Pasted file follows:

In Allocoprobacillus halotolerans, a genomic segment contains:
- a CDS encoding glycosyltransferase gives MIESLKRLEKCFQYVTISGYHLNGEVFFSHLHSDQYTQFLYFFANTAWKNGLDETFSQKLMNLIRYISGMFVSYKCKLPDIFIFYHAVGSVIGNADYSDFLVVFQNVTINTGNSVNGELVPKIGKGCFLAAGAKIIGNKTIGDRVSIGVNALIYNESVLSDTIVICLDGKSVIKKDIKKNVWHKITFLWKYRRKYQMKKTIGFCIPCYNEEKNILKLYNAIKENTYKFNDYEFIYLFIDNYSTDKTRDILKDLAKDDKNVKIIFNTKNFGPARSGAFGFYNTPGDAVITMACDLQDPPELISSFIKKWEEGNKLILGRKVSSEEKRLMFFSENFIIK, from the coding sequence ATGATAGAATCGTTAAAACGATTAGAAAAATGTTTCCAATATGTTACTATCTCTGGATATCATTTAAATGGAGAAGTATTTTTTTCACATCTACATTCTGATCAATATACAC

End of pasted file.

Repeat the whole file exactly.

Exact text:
In Allocoprobacillus halotolerans, a genomic segment contains:
- a CDS encoding glycosyltransferase gives MIESLKRLEKCFQYVTISGYHLNGEVFFSHLHSDQYTQFLYFFANTAWKNGLDETFSQKLMNLIRYISGMFVSYKCKLPDIFIFYHAVGSVIGNADYSDFLVVFQNVTINTGNSVNGELVPKIGKGCFLAAGAKIIGNKTIGDRVSIGVNALIYNESVLSDTIVICLDGKSVIKKDIKKNVWHKITFLWKYRRKYQMKKTIGFCIPCYNEEKNILKLYNAIKENTYKFNDYEFIYLFIDNYSTDKTRDILKDLAKDDKNVKIIFNTKNFGPARSGAFGFYNTPGDAVITMACDLQDPPELISSFIKKWEEGNKLILGRKVSSEEKRLMFFSENFIIK, from the coding sequence ATGATAGAATCGTTAAAACGATTAGAAAAATGTTTCCAATATGTTACTATCTCTGGATATCATTTAAATGGAGAAGTATTTTTTTCACATCTACATTCTGATCAATATACAC